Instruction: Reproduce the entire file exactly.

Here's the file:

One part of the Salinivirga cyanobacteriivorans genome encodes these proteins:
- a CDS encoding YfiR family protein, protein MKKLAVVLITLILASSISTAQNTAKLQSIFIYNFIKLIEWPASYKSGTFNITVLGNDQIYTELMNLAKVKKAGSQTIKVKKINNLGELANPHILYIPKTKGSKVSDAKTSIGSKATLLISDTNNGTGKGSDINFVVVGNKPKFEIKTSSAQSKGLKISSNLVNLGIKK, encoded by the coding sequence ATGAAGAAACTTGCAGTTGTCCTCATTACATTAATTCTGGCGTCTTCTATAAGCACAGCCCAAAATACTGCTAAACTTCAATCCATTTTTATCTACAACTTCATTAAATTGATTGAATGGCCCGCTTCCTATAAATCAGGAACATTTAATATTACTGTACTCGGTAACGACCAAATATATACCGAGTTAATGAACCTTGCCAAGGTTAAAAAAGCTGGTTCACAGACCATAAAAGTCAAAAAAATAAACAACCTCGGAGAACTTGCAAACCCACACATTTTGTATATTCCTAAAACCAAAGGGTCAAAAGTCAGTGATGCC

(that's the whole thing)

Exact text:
One part of the Salinivirga cyanobacteriivorans genome encodes these proteins:
- a CDS encoding YfiR family protein, protein MKKLAVVLITLILASSISTAQNTAKLQSIFIYNFIKLIEWPASYKSGTFNITVLGNDQIYTELMNLAKVKKAGSQTIKVKKINNLGELANPHILYIPKTKGSKVSDAKTSIGSKATLLISDTNNGTGKGSDINFVVVGNKPKFEIKTSSAQSKGLKISSNLVNLGIKK, encoded by the coding sequence ATGAAGAAACTTGCAGTTGTCCTCATTACATTAATTCTGGCGTCTTCTATAAGCACAGCCCAAAATACTGCTAAACTTCAATCCATTTTTATCTACAACTTCATTAAATTGATTGAATGGCCCGCTTCCTATAAATCAGGAACATTTAATATTACTGTACTCGGTAACGACCAAATATATACCGAGTTAATGAACCTTGCCAAGGTTAAAAAAGCTGGTTCACAGACCATAAAAGTCAAAAAAATAAACAACCTCGGAGAACTTGCAAACCCACACATTTTGTATATTCCTAAAACCAAAGGGTCAAAAGTCAGTGATGCC